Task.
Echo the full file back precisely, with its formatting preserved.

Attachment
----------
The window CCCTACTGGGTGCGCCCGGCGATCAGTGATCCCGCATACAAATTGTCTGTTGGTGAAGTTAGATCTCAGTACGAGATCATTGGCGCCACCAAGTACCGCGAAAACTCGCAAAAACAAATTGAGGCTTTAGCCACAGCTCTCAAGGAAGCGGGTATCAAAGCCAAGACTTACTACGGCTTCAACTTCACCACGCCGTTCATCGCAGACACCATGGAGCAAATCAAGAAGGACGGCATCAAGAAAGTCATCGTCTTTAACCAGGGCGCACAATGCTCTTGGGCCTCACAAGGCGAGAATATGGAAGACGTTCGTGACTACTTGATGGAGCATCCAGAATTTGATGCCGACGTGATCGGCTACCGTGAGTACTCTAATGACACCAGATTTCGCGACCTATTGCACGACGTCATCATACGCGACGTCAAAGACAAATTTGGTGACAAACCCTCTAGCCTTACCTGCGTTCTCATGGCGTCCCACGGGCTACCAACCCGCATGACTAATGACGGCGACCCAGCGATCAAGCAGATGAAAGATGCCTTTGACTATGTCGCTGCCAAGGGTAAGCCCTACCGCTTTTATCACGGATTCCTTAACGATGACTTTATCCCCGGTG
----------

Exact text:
The window CCCTACTGGGTGCGCCCGGCGATCAGTGATCCCGCATACAAATTGTCTGTTGGTGAAGTTAGATCTCAGTACGAGATCATTGGCGCCACCAAGTACCGCGAAAACTCGCAAAAACAAATTGAGGCTTTAGCCACAGCTCTCAAGGAAGCGGGTATCAAAGCCAAGACTTACTACGGCTTCAACTTCACCACGCCGTTCATCGCAGACACCATGGAGCAAATCAAGAAGGACGGCATCAAGAAAGTCATCGTCTTTAACCAGGGCGCACAATGCTCTTGGGCCTCACAAGGCGAGAATATGGAAGACGTTCGTGACTACTTGATGGAGCATCCAGAATTTGATGCCGACGTGATCGGCTACCGTGAGTACTCTAATGACACCAGATTTCGCGACCTATTGCACGACGTCATCATACGCGACGTCAAAGACAAATTTGGTGACAAACCCTCTAGCCTTACCTGCGTTCTCATGGCGTCCCACGGGCTACCAACCCGCATGACTAATGACGGCGACCCAGCGATCAAGCAGATGAAAGATGCCTTTGACTATGTCGCTGCCAAGGGTAAGCCCTACCGCTTTTATCACGGATTCCTTAACGATGACTTTATCCCCGGTG